Die off ( a group)

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Senior Member
I found the entry of "die off" on the Free Dictionary website at die off

"die off
To become extinct gradually, as of a group of people or animals"

In the meanwhile, I found the following post by Raymott on usingenglish.com website at [Vocabulary] die off and die out

"They mean the same for extinction. However, the plants in your garden can "die off"; one plant can "die off"; even parts of a plant, for example the flowers, can die off. In winter, the leaves of deciduous trees die off.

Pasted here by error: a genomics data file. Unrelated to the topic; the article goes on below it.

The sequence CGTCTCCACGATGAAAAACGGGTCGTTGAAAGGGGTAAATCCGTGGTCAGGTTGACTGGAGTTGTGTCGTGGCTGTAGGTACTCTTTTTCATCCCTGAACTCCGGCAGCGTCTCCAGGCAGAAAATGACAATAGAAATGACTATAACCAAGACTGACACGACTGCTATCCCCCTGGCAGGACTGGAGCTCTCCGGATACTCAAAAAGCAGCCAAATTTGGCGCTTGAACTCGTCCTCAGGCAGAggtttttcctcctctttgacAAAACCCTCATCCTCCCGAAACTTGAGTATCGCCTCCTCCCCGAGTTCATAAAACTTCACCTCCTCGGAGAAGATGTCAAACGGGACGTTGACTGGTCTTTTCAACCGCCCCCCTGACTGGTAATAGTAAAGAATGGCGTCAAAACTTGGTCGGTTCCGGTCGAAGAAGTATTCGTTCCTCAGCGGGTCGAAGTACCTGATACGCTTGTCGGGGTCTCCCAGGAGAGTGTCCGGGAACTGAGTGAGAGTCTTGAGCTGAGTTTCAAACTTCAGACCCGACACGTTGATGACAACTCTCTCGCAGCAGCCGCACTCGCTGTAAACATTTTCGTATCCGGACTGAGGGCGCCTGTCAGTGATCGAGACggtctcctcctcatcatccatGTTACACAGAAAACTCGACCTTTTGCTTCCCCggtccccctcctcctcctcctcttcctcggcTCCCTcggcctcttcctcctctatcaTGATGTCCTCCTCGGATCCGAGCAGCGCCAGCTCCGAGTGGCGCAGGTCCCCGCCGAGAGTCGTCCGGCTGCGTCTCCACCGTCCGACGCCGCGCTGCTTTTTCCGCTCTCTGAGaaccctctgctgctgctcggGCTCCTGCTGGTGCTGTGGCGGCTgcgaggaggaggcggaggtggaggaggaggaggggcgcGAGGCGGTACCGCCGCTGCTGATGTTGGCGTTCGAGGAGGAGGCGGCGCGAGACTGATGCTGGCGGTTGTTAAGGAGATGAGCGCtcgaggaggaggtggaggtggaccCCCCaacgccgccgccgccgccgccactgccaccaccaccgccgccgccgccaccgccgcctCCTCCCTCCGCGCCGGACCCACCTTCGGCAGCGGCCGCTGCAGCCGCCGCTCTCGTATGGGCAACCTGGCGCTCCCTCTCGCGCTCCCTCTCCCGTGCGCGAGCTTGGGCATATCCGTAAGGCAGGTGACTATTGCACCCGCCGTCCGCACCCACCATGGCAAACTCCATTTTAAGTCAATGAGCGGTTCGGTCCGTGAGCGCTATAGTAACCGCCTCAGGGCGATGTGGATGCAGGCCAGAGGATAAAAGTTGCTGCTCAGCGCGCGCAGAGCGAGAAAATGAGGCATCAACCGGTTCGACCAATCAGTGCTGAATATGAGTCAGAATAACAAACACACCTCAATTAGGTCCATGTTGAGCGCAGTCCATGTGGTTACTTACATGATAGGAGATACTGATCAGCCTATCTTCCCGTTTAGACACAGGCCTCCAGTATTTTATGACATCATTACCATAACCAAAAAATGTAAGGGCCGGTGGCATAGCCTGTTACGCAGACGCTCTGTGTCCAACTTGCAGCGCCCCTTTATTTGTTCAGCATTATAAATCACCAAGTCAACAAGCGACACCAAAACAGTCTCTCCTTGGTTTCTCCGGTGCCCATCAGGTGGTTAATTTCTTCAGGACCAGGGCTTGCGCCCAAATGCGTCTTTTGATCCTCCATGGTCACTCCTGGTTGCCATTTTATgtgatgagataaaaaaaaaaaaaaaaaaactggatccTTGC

I'd leave "die out" for species extinction, but that's just a guideline."

It makes sense that "the flowers of a plant died off" and "the leaves of a tree died off", as "the flowers" and "the leaves", which are plural, and are considered as "a group".

But can we say "a plant died off"? Here, "a plant" is singular, and it is contradictory to the definition of "die off" by the dictionary.
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